Corporate tax hikes might now be off the table as a way of funding the Democrats’ multi-trillion dollar social spending bill, President Joe Biden said.
At a CNN town hall, Biden conceded he didn’t have all the Democratic votes needed to increase the corporate tax rate to 28%, up from 21% currently.
“I don’t think we’re going to be able to get the—look, when you’re in the United States Senate and you’re president of the United States and you have 50 Democrats, every one is a president,” he said, according to a transcript provided by the network. “Every single one. So you’ve got to work things out.”
Biden has been negotiating with Democrats for weeks to hammer down the details of his cornerstone economic agenda, a sweeping bill that would spend trillions of dollars on education, medicare expansion, child care and climate-change provisions, among other initiatives. The bill also would raise corporate tax rates and personal income taxes for the wealthy.
Progressive members of the party increasingly have asked for a higher topline, whereas moderates like Sen. Joe Manchin (D.-W.V.) and Sen. Kyrsten Sinema (D-Ariz.) have pushed to lower the price tag. Democrats need all 50 Senate votes to pass the social spending bill through a process called reconciliation, which bypasses the 60-vote filibuster and lets the majority party pass legislation through a simple vote.
But to secure Sinema’s vote for some of the bill’s key initiatives, Biden may have to back down on the tax rate increase.
“She says she will not raise a single penny in taxes on the corporate side and/or on wealthy people, period,” Biden said. “So that’s where it sort of breaks down.”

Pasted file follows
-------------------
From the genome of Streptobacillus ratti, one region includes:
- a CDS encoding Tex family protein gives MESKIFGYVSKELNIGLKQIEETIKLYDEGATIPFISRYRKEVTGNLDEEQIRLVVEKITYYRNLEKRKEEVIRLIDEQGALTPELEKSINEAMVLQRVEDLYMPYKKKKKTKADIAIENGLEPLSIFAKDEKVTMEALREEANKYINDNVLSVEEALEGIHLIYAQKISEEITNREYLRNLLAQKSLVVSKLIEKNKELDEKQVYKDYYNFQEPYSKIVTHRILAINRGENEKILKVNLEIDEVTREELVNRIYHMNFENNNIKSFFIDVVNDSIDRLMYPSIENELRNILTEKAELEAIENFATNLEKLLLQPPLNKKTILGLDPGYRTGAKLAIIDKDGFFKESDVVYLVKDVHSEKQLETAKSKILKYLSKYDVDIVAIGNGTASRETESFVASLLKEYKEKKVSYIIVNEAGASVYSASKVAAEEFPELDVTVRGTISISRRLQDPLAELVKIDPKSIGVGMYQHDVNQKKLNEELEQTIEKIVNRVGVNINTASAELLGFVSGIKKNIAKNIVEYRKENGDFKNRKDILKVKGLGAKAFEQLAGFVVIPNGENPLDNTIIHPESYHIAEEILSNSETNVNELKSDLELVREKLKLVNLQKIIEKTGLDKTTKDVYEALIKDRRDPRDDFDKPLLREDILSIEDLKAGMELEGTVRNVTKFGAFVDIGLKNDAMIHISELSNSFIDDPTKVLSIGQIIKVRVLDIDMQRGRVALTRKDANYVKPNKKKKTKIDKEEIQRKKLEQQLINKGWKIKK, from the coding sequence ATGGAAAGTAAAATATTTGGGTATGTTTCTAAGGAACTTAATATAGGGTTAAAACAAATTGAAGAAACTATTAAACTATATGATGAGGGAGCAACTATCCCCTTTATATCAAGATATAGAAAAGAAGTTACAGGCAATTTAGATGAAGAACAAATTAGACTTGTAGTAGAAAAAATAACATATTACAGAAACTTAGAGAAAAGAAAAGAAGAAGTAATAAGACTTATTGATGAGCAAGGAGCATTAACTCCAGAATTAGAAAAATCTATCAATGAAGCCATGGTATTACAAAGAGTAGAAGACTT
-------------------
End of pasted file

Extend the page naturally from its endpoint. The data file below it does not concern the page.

A White House official told Bloomberg that Biden was referring only to corporate tax rate increases, not other taxation provisions. Democrats are still mulling over other options for raising revenue, including a 15% minimum tax on GAAP earnings.
House Majority Leader Steny Hoyer (D-Maryland) said he aimed to finalize a deal before Monday. Speaking on CNBC on Friday, the No. 2 Democrat also said the party was looking at other tax provisions to fund the spending bill, such as closing tax loopholes and increasing payment enforcement.
“You don’t have to change the rates, you may have to change what’s covered, how you assess taxes that are due without raising rates,” Hoyer said.
“It is unlikely a complex change to the tax code could be agreed to in a short time period and that an increase in the corporate tax rate to ~26.5% is more likely,” wrote
(C) analysts in a note.
Biden’s statement on Thursday may go a long way toward assuaging the markets. While an influx of government spending may be stimulative for markets, corporate tax hikes could eat into profits and cause stocks to tumble.
Raising corporate tax rates to 25% from 21% and increasing the foreign income tax rate to 15% could spark volatility, David Giroux, manager of the $52 billion T. Rowe Price Capital Appreciation fund (PRWCX), told Barron’s earlier this month. He calculates that the tax increase, mitigated by benefits from the spending, would cause an overall 3% hit to earnings-per-share expectations for the
Goldman Sachs analysts estimated that a corporate tax rate of 25% and a 16% foreign tax rate would reduce S&P earnings per share by 5% next year, MarketWatch reported.
Write to Sabrina Escobar at [email protected]